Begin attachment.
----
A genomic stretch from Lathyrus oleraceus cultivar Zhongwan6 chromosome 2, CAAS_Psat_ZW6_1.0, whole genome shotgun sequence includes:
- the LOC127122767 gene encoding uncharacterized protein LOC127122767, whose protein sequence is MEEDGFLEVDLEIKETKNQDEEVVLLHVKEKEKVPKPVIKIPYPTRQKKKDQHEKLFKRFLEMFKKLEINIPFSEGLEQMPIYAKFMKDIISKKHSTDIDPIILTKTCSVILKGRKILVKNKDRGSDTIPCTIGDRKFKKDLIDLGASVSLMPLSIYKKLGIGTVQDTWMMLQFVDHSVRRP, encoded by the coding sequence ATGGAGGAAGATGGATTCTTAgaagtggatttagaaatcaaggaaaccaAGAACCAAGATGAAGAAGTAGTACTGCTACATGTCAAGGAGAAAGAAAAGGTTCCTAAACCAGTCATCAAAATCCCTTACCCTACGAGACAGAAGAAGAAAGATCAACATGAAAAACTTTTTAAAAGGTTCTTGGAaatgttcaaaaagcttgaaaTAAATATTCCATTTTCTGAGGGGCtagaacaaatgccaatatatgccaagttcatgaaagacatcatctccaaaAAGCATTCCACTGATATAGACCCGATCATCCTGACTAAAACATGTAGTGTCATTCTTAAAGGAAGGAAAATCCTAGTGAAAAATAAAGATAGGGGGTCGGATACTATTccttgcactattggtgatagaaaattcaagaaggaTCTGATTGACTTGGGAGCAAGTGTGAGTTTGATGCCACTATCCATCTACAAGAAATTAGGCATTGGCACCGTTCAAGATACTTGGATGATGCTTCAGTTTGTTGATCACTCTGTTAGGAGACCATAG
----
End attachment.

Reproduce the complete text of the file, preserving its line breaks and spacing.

A genomic stretch from Lathyrus oleraceus cultivar Zhongwan6 chromosome 2, CAAS_Psat_ZW6_1.0, whole genome shotgun sequence includes:
- the LOC127122767 gene encoding uncharacterized protein LOC127122767, whose protein sequence is MEEDGFLEVDLEIKETKNQDEEVVLLHVKEKEKVPKPVIKIPYPTRQKKKDQHEKLFKRFLEMFKKLEINIPFSEGLEQMPIYAKFMKDIISKKHSTDIDPIILTKTCSVILKGRKILVKNKDRGSDTIPCTIGDRKFKKDLIDLGASVSLMPLSIYKKLGIGTVQDTWMMLQFVDHSVRRP, encoded by the coding sequence ATGGAGGAAGATGGATTCTTAgaagtggatttagaaatcaaggaaaccaAGAACCAAGATGAAGAAGTAGTACTGCTACATGTCAAGGAGAAAGAAAAGGTTCCTAAACCAGTCATCAAAATCCCTTACCCTACGAGACAGAAGAAGAAAGATCAACATGAAAAACTTTTTAAAAGGTTCTTGGAaatgttcaaaaagcttgaaaTAAATATTCCATTTTCTGAGGGGCtagaacaaatgccaatatatgccaagttcatgaaagacatcatctccaaaAAGCATTCCACTGATATAGACCCGATCATCCTGACTAAAACATGTAGTGTCATTCTTAAAGGAAGGAAAATCCTAGTGAAAAATAAAGATAGGGGGTCGGATACTATTccttgcactattggtgatagaaaattcaagaaggaTCTGATTGACTTGGGAGCAAGTGTGAGTTTGATGCCACTATCCATCTACAAGAAATTAGGCATTGGCACCGTTCAAGATACTTGGATGATGCTTCAGTTTGTTGATCACTCTGTTAGGAGACCATAG